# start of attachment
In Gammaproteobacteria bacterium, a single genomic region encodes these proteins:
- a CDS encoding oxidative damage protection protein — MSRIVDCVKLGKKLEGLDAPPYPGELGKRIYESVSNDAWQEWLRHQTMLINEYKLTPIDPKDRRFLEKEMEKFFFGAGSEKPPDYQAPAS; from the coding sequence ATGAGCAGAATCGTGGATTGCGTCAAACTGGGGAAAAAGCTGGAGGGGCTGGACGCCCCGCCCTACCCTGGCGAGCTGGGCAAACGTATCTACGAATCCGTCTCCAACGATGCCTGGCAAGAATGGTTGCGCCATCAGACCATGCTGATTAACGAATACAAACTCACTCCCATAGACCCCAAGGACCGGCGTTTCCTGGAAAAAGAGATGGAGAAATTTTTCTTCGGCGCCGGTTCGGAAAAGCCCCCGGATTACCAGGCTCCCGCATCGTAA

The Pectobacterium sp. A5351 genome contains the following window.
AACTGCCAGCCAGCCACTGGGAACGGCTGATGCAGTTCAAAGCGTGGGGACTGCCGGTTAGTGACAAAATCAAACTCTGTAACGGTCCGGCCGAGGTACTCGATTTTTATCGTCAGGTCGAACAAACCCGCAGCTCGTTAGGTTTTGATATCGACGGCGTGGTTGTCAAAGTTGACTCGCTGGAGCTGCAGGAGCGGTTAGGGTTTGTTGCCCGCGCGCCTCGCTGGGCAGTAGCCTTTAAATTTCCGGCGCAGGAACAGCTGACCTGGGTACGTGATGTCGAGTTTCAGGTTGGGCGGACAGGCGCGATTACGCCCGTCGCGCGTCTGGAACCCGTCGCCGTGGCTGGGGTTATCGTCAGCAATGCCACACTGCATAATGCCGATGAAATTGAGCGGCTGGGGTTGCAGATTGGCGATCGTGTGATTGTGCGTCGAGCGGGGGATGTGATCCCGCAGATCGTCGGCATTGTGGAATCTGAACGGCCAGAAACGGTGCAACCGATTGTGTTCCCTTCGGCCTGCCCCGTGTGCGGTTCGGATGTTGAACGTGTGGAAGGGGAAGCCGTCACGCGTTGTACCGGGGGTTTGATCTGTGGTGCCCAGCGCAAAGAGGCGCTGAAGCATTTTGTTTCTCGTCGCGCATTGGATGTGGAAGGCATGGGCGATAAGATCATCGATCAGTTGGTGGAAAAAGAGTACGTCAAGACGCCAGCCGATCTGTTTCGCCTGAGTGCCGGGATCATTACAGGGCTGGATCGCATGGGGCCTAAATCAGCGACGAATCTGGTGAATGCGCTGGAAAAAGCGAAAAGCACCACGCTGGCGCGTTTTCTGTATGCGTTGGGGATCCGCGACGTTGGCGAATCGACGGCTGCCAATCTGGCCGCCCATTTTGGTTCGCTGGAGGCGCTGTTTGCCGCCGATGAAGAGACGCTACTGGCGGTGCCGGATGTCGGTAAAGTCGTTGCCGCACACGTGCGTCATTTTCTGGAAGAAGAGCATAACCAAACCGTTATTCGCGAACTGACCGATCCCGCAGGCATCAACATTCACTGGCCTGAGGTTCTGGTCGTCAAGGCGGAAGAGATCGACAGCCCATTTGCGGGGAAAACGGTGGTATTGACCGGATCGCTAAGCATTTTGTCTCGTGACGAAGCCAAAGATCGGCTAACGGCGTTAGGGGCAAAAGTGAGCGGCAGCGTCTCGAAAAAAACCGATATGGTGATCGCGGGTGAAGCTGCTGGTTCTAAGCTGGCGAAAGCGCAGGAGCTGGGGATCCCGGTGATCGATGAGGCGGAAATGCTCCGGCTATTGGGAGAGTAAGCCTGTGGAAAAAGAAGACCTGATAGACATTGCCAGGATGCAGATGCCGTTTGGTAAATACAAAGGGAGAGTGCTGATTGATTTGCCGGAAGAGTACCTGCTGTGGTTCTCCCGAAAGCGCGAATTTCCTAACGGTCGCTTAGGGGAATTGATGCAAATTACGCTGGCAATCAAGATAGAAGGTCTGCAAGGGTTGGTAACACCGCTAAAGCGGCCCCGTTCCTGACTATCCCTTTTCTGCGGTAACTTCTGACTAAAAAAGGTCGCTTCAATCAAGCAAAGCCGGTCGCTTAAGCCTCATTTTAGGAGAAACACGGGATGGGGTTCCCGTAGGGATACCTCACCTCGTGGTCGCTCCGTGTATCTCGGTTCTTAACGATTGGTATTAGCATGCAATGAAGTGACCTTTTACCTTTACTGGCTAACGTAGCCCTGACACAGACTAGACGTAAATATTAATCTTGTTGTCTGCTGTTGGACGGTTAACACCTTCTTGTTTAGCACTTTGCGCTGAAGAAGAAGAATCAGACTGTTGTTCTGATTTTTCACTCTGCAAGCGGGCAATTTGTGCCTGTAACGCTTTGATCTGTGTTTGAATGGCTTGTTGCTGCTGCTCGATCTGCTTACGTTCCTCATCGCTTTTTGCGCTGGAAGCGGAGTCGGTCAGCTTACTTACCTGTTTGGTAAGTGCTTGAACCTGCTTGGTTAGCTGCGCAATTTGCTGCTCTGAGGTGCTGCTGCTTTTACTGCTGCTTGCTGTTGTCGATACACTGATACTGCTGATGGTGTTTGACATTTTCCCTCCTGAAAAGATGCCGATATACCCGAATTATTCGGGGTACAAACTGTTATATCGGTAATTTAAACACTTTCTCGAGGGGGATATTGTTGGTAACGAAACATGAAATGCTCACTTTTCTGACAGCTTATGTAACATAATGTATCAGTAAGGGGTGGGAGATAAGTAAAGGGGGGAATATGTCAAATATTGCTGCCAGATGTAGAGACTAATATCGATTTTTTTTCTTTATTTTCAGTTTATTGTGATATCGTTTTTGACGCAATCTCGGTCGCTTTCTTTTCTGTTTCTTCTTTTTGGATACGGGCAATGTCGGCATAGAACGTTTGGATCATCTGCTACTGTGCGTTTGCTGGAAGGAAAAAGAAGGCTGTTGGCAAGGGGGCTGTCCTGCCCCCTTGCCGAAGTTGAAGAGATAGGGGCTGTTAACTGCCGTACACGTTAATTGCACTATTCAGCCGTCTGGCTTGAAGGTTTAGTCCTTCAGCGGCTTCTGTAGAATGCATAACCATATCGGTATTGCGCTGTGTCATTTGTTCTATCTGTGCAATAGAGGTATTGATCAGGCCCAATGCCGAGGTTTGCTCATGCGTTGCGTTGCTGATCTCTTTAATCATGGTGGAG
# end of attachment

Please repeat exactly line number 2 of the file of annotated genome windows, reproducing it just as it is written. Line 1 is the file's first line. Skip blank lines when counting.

- a CDS encoding oxidative damage protection protein — MSRIVDCVKLGKKLEGLDAPPYPGELGKRIYESVSNDAWQEWLRHQTMLINEYKLTPIDPKDRRFLEKEMEKFFFGAGSEKPPDYQAPAS; from the coding sequence ATGAGCAGAATCGTGGATTGCGTCAAACTGGGGAAAAAGCTGGAGGGGCTGGACGCCCCGCCCTACCCTGGCGAGCTGGGCAAACGTATCTACGAATCCGTCTCCAACGATGCCTGGCAAGAATGGTTGCGCCATCAGACCATGCTGATTAACGAATACAAACTCACTCCCATAGACCCCAAGGACCGGCGTTTCCTGGAAAAAGAGATGGAGAAATTTTTCTTCGGCGCCGGTTCGGAAAAGCCCCCGGATTACCAGGCTCCCGCATCGTAA